It must be understood at the onset that these standards and requirements are not, as has bee misunderstood by some, applicable only to mildly contaminated abandoned sites where an effort is being made at urban revitalization (so-called “brownfields sites”). Industry successfully broadened the scope of this program to include sites that were being proposed for inclusion by the same company that had contaminated the land, air or water resources in the first place. The sites to which these standards and requirements will apply include the full gamut of sites where hazardous substances have been released into the environment – from the most simple site to the most complex, and including those abandoned or blighted former commercial or industrial sites for which no responsible party remains and the many seriously contaminated sites still actively used or held by companies that are seriously contaminated, and for which there is no intention by the company to divest themselves of the land or to reuse it in any beneficial manner.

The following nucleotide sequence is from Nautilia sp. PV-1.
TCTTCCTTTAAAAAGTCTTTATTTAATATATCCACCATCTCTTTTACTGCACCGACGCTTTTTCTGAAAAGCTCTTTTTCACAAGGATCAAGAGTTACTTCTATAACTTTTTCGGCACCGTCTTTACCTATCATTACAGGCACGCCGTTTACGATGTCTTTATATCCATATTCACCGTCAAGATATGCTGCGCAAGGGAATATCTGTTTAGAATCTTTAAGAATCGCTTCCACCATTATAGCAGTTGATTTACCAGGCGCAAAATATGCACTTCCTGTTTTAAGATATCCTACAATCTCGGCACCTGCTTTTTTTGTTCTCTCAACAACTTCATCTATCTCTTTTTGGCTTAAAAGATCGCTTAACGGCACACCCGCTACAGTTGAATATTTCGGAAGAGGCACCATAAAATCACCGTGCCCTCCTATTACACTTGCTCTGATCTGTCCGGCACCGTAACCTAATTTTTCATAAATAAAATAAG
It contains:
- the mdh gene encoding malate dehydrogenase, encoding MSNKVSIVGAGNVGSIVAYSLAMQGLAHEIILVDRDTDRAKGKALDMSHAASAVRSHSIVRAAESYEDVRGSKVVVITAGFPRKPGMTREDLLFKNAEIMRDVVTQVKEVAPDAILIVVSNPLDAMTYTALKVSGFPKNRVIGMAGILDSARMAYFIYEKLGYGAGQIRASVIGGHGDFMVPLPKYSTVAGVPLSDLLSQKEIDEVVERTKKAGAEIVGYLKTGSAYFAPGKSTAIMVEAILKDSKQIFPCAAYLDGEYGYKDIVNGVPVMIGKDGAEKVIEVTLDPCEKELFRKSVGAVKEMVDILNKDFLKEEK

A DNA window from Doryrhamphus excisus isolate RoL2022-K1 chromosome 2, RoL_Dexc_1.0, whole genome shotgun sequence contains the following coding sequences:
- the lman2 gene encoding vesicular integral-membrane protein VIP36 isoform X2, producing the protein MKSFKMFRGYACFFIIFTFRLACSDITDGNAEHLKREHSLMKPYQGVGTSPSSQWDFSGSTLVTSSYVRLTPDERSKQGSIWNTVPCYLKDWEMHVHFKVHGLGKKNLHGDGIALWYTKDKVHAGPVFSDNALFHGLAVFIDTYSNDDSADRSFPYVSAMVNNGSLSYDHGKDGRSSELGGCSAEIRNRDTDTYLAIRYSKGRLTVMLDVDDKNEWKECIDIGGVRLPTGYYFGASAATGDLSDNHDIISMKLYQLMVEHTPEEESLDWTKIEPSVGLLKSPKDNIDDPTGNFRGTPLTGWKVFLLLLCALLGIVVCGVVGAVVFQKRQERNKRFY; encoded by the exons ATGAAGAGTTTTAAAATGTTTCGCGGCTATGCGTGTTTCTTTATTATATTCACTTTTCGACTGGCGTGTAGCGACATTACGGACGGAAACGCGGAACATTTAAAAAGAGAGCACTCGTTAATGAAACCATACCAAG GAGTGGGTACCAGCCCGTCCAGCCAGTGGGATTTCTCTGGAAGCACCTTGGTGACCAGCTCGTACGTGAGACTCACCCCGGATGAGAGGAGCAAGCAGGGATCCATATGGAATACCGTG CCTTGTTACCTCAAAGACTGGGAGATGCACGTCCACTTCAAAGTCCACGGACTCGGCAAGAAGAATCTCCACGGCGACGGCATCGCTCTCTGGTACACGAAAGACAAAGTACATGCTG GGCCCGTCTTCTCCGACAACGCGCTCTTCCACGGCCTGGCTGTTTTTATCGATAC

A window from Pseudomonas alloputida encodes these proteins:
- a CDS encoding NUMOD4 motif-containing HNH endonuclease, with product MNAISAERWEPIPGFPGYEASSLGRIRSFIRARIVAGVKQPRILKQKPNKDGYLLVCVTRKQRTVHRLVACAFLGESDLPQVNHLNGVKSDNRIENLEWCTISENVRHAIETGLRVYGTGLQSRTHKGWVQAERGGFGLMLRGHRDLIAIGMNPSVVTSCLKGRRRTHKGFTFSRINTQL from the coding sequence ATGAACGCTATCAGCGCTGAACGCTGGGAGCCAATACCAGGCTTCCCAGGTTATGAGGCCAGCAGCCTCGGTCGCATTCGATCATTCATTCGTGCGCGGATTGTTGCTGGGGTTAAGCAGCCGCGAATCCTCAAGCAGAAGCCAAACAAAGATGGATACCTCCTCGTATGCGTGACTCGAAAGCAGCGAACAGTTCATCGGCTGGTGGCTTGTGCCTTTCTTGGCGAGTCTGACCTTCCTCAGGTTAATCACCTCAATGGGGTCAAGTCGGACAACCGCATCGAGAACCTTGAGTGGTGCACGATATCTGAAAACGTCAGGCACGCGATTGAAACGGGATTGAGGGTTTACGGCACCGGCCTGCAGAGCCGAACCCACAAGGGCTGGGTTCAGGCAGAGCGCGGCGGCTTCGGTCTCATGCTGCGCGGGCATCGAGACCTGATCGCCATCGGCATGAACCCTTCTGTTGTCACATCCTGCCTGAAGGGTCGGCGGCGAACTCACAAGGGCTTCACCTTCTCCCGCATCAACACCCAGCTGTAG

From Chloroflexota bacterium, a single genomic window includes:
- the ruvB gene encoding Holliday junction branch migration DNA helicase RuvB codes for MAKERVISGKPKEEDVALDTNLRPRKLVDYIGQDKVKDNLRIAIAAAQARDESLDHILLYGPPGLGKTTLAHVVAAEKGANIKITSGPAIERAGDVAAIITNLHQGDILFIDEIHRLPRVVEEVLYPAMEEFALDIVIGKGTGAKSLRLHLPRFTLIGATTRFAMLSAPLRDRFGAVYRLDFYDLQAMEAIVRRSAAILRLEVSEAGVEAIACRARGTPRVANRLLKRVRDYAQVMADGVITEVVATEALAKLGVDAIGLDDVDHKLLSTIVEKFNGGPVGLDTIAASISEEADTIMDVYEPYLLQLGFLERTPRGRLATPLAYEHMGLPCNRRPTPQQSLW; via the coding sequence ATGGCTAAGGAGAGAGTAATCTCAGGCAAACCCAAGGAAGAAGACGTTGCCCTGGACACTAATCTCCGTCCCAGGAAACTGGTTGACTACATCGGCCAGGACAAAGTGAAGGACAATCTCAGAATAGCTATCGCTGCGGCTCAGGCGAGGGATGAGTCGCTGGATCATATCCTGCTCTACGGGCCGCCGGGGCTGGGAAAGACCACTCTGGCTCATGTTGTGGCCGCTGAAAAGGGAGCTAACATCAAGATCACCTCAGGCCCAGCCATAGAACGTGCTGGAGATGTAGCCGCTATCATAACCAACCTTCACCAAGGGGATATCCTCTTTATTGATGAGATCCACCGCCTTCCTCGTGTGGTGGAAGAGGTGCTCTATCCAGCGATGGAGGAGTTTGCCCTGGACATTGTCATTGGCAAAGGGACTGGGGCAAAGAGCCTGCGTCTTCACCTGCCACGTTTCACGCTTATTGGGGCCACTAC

The law mandating adoption of these regulations expressly provides for flexibility in development of remediation options for managing hazardous releases in place, but allows no cutting of corners, no regulatory or linguistic sleight-of-hand by which dirty becomes clean, but instead demands that the standards for all sites be protective of public health and the environment.


In approaching the establishment of remediation standards for contamination, humility in the face of substantial scientific uncertainty is advisable, and conservatism in the selection of remedial standards is justified. There are substantial uncertainties in the toxicological field regarding the standards at which chronic low-dose exposure to toxicants produce no adverse effects, and indeed little understanding of the mechanisms that produce the adverse physiological effects. Particularly for older chemical compounds whose market entry predated federal laws, little data exists concerning both cancer and non-cancer neurological physiological effects. Of the over 70,000 chemicals in the market, complete human health data exists for about 2%, partial data for about 14% and less about the remainder. Even less is known about ecological impacts of single toxicant exposure. The reality is, also, that exposure to these compounds does not occur in a vacuum, but instead, these sites involve a mix of several toxicants, and the additive, synergistic and other effects of multiple chemical exposure are but dimly understood. Understanding of additive and synergistic effects is in its relative infancy, and ATSDR has just released an assessment of Joint Toxic Action of Chemical Mixtures reflecting the uncertainties in understanding such interactions.